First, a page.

Tuesday, February 19, 2013 1:23 PM EST
Choose your colour palate and select fabrics from your local fabric retailer. (You’ll note I brought silver and a bit of glitter into the mix as well)
The selection of materials above was sourced from Fabricville, for what would ultimately serve as double-layered table runners.
Pick your tablecloths: I wanted a mix of the silver and the gold as base tablecloths.
I then placed various runners over them so that each table would be entirely unique.
Once you’ve chosen your materials, determine the number and sizes of the tables needed. How many guests will be at your event? How many will sit at each table?
This will help you decide the width and lengths of each or your runners and how much fabric you will need.
Photo: JK Murphy Photography – here you can see how we placed a large navy runner as a base, with a silver sparkly grey runner on top and a silver tablecloth underneath.
Create a Layout
Mix and match your fabrics. Decide which combinations will go on what tablecloth; i.e., which fabrics will be the wide and which the narrow runners.
With reference to your table and room layout, determine what combinations go where. Note: they do not need to be placed in any particular order or pattern (the textiles and colours will make it all look uniform).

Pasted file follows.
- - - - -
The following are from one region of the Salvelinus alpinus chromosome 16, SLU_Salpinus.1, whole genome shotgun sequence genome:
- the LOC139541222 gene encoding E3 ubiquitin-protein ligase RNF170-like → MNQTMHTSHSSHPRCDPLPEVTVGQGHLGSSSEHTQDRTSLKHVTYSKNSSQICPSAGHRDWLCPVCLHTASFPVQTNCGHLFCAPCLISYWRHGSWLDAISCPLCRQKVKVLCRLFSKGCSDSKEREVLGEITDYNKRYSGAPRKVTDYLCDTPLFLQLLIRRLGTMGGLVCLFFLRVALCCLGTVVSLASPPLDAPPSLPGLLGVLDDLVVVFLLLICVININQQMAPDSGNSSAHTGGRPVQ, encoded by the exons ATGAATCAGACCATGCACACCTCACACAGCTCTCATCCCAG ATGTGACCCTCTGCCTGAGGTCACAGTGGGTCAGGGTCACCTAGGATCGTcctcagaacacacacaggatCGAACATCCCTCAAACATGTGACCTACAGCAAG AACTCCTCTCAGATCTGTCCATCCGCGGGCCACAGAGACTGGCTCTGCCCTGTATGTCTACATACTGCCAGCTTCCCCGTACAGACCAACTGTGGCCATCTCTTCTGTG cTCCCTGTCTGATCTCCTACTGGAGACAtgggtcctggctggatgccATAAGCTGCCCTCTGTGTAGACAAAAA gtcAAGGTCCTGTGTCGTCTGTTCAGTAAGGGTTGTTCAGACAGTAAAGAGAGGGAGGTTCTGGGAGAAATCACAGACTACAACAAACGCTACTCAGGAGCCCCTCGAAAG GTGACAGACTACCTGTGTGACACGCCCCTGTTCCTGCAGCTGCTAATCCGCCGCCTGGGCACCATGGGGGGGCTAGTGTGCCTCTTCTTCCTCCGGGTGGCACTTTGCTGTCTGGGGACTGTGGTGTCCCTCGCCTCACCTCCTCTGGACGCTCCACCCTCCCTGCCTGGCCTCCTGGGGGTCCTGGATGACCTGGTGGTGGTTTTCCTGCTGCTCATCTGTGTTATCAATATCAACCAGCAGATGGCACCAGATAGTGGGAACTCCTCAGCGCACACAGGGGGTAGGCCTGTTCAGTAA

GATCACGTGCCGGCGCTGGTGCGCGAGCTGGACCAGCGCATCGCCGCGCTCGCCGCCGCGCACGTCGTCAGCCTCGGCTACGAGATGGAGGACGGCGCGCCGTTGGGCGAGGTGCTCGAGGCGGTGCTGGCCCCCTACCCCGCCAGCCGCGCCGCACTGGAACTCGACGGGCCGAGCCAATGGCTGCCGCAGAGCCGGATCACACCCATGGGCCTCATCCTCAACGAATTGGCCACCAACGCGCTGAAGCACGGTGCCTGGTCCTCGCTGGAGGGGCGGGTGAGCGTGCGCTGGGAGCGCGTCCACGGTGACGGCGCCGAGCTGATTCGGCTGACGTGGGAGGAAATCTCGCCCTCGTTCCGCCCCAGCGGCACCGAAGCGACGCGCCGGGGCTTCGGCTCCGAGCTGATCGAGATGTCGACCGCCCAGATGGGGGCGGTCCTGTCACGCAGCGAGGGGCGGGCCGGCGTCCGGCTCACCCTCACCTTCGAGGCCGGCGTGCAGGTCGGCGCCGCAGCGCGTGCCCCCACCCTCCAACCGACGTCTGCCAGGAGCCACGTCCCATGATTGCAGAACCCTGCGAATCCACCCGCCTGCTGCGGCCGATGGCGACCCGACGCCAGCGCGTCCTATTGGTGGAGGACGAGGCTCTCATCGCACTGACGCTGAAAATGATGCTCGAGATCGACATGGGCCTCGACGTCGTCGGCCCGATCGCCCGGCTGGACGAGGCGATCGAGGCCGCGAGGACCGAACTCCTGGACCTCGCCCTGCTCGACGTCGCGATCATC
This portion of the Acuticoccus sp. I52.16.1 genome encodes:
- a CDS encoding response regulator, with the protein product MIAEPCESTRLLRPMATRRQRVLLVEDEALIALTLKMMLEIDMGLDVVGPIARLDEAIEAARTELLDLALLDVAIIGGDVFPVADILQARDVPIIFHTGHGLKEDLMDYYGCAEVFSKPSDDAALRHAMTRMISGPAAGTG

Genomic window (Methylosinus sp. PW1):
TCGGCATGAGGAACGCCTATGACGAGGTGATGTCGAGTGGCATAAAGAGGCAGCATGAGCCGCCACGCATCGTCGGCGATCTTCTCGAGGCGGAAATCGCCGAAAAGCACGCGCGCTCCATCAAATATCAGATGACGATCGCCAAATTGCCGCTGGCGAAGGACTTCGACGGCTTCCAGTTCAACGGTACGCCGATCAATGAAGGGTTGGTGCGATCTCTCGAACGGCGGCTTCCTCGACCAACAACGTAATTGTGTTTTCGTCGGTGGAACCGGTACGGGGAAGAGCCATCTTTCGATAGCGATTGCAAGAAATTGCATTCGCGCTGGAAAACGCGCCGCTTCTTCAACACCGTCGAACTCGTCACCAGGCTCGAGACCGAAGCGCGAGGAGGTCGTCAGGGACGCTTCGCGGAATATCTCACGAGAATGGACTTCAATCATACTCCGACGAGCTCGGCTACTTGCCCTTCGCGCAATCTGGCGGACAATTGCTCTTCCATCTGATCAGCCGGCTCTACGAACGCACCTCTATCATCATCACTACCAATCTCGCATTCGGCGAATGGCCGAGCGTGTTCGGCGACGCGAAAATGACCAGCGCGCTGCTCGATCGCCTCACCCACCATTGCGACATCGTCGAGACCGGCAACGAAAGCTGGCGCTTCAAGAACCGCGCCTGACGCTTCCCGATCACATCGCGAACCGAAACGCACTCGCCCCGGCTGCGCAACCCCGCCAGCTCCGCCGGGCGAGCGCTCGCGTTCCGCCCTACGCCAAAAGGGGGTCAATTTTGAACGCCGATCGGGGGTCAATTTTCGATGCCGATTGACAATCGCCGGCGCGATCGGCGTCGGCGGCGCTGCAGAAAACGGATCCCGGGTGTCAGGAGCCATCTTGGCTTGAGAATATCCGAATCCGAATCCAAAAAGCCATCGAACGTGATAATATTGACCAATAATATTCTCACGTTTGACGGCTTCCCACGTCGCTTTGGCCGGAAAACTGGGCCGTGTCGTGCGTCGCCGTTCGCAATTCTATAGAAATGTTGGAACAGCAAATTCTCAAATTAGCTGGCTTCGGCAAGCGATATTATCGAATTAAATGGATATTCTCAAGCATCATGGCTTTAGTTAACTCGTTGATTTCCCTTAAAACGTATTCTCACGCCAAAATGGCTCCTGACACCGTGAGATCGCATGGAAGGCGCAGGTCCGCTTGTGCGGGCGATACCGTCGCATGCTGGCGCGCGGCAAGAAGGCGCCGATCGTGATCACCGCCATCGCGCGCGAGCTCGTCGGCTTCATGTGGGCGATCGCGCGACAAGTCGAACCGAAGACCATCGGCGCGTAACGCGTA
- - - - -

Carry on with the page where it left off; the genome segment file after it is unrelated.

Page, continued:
Photos: JK Murphy Photography. The lace material only requires cutting, not hemming. Cake by: Danielle’s Desserts
Sewing Tablecloths and Runners
Start this step as soon as possible -- it takes a lot of time. (Holly had a great team help her: her mom spent many hours sewing the majority of runners and tablecloths that needed edges sewn. Her sister-in-law took on all the French provincial runners. And friend of Holly’s mother helped make the round table cloth for the cake.)
Cut your various runners to size.
Hem each of the runners along the sides and the ends.
*A helpful time-saving tip: Choose fabrics that don’t need to be hemmed (fabrics that won’t fray). Fabrics like lace and damask can be left with a cut edge.
You don’t have to use your fabric as a conventional runner on every table. As mentioned above, the lace does not fray and can be left with a raw edge. For the cake table, the lace was cut into a circle and used on a round table.
Once Holly approved the materials, we used these as the 'next step' in terms of creating matching wedding invitations.
Click to see all of Judith’s inspiring event decor ideas.